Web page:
Ramping up regulatory rhetoric

Over the weekend, there were a couple separate calls for the government to regulate the internet.

One of them came from a Mark Evans blog posting, wondering aloud if the government should get into the business of regulating porn, presumably using a new Porn Control Board of Ontario to raise revenues for the provincial treasury. After all, now that Ontario has decided to join British Columbia in the world of on-line gambling, he asks if we could have provincial regulation and control over another fund-raising vice.

The other call came from an opinion piece in the Washington Post. which dealt with the Google-Verizon proposal for network management rules. The main theme of that piece is that it disagrees with wireless being given an exemption from the rules.

The biggest reason to apply net-neutrality regulations to wired and wireless alike is basic economics. Anytime the government applies one set of rules to some competitors in a market but not others, it distorts that market.

And although wireless broadband hasn’t always been a real alternative to land-based cable, DSL or fiber connections, faster 4G services make it a more viable option.

The Washington Post says that net-neutrality rules do not require “surrendering to anarchy” on Internet connections; they support Internet providers managing their networks in ways that don’t discriminate between legitimate sites or services.

So if your Internet provider’s connection gets clogged because some users are hitting one site, it couldn’t cut off access to that site. But it could, after providing fair warning, throttle back those users’ download speeds, cap their bandwidth or charge them extra. Straightforward usage limits would have the added benefit of being understandable to customers and companies alike — unlike a lot of federal regulations and corporate terms-of-service documents.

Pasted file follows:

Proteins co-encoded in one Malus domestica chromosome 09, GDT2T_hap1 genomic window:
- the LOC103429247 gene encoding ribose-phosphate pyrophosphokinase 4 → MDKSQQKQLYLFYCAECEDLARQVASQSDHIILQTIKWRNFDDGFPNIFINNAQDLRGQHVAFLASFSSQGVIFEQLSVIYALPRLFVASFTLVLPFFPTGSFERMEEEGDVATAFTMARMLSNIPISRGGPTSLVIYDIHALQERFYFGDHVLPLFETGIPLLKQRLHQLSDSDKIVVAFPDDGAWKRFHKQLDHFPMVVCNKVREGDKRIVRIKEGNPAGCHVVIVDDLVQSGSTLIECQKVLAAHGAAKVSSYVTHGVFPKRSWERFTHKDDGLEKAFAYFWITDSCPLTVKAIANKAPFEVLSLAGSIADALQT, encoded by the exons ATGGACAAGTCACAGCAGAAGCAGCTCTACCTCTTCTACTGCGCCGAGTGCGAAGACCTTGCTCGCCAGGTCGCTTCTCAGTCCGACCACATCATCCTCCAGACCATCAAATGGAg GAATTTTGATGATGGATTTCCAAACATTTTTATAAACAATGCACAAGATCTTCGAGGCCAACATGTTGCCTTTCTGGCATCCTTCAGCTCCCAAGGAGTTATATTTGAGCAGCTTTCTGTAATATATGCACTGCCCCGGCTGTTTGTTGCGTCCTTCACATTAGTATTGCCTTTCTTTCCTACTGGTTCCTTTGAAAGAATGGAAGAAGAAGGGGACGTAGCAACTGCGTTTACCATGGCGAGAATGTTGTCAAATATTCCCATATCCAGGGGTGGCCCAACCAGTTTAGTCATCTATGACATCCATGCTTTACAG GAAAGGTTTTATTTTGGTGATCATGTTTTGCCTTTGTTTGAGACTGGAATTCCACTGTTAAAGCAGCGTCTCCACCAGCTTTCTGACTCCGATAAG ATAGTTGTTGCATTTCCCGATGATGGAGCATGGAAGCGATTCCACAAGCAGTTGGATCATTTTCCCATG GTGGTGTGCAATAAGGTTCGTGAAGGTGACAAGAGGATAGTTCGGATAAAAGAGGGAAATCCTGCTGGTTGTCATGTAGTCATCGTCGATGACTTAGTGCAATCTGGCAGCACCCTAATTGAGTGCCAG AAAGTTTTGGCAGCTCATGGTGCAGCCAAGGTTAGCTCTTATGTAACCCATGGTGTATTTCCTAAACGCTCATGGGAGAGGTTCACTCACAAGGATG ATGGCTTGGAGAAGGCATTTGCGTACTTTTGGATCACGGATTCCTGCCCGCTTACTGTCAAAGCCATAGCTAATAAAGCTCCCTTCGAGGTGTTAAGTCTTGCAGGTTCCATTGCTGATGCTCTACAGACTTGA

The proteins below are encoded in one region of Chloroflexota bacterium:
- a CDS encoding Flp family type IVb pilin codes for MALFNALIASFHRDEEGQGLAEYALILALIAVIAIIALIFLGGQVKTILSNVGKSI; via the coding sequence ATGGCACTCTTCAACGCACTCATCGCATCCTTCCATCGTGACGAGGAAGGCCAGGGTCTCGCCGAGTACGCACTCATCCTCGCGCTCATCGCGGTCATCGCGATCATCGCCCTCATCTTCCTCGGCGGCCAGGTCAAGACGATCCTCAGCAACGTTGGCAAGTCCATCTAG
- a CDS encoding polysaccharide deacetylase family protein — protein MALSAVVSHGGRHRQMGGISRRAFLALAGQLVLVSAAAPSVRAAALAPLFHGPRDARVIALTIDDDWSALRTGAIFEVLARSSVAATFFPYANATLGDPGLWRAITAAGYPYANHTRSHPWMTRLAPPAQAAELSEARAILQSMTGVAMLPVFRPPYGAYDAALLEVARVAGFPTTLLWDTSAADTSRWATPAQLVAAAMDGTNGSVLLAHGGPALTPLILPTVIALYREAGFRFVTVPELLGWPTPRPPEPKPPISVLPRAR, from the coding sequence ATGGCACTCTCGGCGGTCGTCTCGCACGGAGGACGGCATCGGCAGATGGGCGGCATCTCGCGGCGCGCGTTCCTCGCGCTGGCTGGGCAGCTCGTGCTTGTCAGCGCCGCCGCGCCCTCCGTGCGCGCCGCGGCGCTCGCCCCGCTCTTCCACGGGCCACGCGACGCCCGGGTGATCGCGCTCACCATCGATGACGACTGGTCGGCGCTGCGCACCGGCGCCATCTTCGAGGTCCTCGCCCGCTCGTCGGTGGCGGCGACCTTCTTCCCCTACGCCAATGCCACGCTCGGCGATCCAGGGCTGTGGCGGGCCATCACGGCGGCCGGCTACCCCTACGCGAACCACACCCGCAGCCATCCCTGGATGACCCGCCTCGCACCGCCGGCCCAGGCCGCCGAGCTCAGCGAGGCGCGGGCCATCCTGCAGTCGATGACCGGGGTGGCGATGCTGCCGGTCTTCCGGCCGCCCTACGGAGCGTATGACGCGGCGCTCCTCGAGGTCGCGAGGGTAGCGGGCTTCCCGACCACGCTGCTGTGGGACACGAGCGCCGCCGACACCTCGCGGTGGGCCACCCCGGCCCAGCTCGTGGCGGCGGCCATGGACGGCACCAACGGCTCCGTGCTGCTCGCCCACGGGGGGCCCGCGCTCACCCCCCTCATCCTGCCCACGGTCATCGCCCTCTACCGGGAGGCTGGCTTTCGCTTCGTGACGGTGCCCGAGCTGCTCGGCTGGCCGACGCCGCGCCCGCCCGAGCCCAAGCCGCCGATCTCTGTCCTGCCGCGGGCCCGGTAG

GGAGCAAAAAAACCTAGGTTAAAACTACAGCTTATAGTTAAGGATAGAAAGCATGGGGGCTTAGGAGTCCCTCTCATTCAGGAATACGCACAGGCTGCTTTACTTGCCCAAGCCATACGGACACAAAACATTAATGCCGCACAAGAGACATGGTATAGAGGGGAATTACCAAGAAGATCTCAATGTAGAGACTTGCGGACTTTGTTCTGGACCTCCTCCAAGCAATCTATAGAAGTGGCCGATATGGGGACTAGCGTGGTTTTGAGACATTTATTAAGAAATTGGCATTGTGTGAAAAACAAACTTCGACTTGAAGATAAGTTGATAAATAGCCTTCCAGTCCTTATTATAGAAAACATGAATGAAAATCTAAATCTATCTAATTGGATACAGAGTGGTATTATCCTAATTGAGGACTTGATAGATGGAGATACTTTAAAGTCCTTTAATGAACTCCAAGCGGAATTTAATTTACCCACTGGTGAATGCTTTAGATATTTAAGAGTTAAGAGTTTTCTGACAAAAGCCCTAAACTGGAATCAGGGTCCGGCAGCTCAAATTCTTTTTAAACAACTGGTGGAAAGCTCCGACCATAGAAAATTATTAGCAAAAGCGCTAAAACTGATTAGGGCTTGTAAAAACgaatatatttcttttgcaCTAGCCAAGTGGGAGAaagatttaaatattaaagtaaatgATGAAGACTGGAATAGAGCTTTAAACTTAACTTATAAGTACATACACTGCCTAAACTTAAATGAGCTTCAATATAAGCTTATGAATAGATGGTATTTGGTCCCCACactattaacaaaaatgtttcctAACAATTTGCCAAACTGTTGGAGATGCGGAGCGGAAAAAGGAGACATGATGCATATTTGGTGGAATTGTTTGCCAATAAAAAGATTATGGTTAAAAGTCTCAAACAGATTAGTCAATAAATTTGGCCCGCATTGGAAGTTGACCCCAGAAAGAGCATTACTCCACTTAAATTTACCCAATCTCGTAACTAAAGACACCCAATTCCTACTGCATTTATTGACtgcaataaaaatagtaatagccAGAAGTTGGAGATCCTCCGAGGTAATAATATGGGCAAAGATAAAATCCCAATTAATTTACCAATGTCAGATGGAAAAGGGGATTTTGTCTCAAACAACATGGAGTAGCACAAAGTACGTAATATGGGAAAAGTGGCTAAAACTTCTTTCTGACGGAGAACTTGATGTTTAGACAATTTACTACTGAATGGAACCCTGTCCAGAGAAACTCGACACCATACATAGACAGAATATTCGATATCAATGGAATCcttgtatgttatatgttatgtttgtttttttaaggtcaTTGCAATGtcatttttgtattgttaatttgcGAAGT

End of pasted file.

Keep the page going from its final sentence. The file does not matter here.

In other words, the Washington Post is suggesting that the US adopt the Canadian approach.

Is it time for Canada’s net neutrality groups to acknowledge that the CRTC may have gotten it right?

2 thoughts on “Ramping up regulatory rhetoric”

  1. I’ve long thought that the CRTC’s approach to network management was, by and large, reasonable. The preference for economic ITMPs over technical ITMPs stands out in particular.

    The major oversight of the decision was the lack of an enforcement strategy, and the exclusion of consumers. To whom should I turn if I suspect my ISP is violating this policy? I asked the CRTC directly, and they could not give me an answer. They suggested I speak with my ISP.

    I hope the CRTC will clarify this issue in future decisions, but I believe they got it largely right.

  2. Pingback: Tweets that mention Ramping up regulatory rhetoric • Telecom Trends -- Topsy.com

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